Friday, May 06, 2016

Our perception of our body shape is very malleable - making your finger feel shorter.

Here is a neat trick. It works! (I tried it). Ekroll et al. show that illusory visual completion of an object's invisible backside can make you finger feel shorter. Here is their summary and the central graphic from the article.

•The experience of the hidden backsides of things acts as a real percept 
•These percepts have causal powers, although they do not correspond to real objects 
•They can evoke a bizarre illusion in which the observer’s own finger feels shrunken 
•The perceptual representation of body shape is highly malleable
In a well-known magic trick known as multiplying balls, conjurers fool their audience with the use of a semi-spherical shell, which the audience perceives as a complete ball. Here, we report that this illusion persists even when observers touch the inside of the shell with their own finger. Even more intriguingly, this also produces an illusion of bodily self-awareness in which the finger feels shorter, as if to make space for the purely illusory volume of the visually completed ball. This observation provides strong evidence for the controversial and counterintuitive idea that our experience of the hidden backsides of objects is shaped by genuine perceptual representations rather than mere cognitive guesswork or imagery.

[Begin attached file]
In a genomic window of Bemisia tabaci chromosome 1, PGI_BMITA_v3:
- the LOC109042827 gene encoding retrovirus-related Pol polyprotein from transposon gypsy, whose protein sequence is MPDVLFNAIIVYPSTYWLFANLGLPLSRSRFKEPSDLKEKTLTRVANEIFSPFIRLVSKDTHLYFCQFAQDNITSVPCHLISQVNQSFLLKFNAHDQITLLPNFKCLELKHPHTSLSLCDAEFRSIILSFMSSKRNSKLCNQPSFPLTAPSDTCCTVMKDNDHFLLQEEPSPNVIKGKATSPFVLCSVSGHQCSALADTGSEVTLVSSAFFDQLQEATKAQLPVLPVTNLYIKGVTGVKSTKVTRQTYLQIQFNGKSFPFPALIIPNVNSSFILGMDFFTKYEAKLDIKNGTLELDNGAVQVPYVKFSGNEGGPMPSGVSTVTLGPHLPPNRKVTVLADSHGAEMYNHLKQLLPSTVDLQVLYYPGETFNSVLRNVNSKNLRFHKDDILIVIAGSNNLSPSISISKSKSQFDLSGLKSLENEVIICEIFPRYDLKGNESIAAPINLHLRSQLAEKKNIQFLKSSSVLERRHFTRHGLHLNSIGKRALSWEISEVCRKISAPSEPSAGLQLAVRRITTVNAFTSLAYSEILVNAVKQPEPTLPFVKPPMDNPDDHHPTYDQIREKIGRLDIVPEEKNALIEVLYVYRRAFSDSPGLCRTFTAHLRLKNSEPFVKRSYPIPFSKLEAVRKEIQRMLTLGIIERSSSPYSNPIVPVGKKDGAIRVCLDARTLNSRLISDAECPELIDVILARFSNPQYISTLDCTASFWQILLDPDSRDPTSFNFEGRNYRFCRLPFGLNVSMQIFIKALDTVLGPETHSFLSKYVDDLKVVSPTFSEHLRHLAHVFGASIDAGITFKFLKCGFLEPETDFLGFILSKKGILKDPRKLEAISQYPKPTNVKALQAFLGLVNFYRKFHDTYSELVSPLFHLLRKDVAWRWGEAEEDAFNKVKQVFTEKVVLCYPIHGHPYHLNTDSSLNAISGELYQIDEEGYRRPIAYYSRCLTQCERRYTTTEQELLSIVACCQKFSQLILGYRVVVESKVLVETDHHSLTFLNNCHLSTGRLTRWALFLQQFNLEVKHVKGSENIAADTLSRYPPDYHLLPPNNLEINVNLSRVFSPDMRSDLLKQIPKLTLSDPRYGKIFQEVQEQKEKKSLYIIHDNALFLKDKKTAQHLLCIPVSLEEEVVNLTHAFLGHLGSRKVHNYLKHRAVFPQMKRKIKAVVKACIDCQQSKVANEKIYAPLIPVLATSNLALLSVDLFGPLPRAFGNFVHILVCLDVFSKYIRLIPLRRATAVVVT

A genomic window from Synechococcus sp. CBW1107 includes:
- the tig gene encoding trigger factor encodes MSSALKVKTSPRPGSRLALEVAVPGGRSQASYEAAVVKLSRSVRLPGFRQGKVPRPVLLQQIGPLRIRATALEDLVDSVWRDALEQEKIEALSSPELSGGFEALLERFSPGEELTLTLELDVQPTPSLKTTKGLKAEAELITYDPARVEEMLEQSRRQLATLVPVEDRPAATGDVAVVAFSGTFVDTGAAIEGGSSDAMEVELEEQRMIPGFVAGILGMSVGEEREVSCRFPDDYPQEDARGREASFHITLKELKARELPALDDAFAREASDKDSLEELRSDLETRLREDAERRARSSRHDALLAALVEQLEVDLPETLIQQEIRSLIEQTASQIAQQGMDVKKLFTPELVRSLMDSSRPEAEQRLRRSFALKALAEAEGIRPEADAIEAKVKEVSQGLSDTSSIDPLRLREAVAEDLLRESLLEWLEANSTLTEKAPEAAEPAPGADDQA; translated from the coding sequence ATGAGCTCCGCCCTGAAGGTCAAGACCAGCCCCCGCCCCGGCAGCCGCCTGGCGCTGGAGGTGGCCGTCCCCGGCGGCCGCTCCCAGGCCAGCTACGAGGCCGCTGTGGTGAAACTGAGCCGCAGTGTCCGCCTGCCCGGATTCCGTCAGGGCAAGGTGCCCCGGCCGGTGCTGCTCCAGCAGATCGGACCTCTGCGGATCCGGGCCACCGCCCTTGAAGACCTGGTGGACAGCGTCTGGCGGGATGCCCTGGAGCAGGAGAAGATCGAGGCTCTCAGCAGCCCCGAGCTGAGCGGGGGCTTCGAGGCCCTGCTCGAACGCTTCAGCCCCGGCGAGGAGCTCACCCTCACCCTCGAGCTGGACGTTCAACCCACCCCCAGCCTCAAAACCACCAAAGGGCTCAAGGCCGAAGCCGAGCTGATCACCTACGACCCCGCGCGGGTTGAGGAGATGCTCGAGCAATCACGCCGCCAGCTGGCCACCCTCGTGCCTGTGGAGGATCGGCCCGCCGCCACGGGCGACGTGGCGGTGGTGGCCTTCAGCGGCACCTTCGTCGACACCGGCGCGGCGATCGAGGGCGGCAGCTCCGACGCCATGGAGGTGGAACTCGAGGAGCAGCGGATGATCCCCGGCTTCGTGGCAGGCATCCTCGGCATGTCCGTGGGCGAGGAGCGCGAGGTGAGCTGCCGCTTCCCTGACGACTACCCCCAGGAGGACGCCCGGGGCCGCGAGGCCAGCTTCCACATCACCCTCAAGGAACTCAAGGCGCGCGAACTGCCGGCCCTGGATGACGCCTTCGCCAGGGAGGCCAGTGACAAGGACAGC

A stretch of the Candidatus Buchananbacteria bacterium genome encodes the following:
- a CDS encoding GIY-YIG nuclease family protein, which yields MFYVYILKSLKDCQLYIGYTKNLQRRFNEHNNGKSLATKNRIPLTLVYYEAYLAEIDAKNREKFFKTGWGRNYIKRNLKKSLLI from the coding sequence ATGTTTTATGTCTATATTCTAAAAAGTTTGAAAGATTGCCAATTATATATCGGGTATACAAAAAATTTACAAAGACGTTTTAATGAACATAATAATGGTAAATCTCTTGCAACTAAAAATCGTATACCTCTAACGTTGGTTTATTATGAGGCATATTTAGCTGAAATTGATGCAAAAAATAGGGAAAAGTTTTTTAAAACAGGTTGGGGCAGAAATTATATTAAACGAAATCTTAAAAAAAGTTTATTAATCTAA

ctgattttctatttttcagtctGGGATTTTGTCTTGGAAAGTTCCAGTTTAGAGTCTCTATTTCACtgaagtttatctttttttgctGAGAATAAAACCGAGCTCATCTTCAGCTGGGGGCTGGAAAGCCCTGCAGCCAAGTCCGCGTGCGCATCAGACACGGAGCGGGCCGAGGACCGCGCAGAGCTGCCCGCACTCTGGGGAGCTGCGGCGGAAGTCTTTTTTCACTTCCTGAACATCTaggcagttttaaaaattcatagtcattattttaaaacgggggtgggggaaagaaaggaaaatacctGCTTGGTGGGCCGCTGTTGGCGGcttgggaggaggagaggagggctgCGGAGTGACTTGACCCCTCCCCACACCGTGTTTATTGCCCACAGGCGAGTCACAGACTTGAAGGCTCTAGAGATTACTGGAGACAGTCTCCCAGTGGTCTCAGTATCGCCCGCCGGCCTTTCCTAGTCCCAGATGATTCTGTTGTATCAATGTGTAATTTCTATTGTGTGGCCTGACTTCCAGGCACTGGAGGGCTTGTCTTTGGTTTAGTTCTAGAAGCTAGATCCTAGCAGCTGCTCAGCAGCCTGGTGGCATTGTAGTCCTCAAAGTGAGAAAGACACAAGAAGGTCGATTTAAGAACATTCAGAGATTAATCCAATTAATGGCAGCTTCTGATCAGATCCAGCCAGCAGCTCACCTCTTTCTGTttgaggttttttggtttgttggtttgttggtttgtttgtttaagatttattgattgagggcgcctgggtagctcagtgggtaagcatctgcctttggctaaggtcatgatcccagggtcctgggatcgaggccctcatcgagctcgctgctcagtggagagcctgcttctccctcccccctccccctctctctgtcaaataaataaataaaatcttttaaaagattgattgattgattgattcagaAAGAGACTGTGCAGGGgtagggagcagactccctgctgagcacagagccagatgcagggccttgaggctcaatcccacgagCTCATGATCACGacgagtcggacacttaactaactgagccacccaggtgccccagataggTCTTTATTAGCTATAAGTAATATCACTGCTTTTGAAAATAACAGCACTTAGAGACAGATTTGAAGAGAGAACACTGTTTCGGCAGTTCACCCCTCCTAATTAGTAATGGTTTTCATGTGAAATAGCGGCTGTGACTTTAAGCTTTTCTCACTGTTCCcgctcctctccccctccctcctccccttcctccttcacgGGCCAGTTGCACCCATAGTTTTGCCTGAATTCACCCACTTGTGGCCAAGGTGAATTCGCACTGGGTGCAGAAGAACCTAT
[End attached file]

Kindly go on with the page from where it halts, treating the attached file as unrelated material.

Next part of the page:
A Well-Known Magic Trick and the Shrunken Finger Illusion
(A and B) The multiplying balls routine. The magician first holds what seems to be a single ball between his fingers (A). After a quick flick of the wrist, a second ball seems to materialize (B). In reality, the lower “ball” is a hollow semi-spherical shell, from which the real ball is pulled out.
(C and D) Schematic illustration of the shrunken finger illusion. When a semi-spherical shell is balanced on the observer’s finger as shown in (C) and viewed from above, the observer often reports perceiving the shell as a complete ball (D), while his or her finger is felt to be unusually short, as if to make space for the illusory volume of the complete ball. Note that this drawing is an exaggerated caricature of the perceptual experience. In particular, the real effect may be smaller than depicted here. In the experiments, only the middle finger was extended, while the other fingers were closed to a fist (see Figure below).

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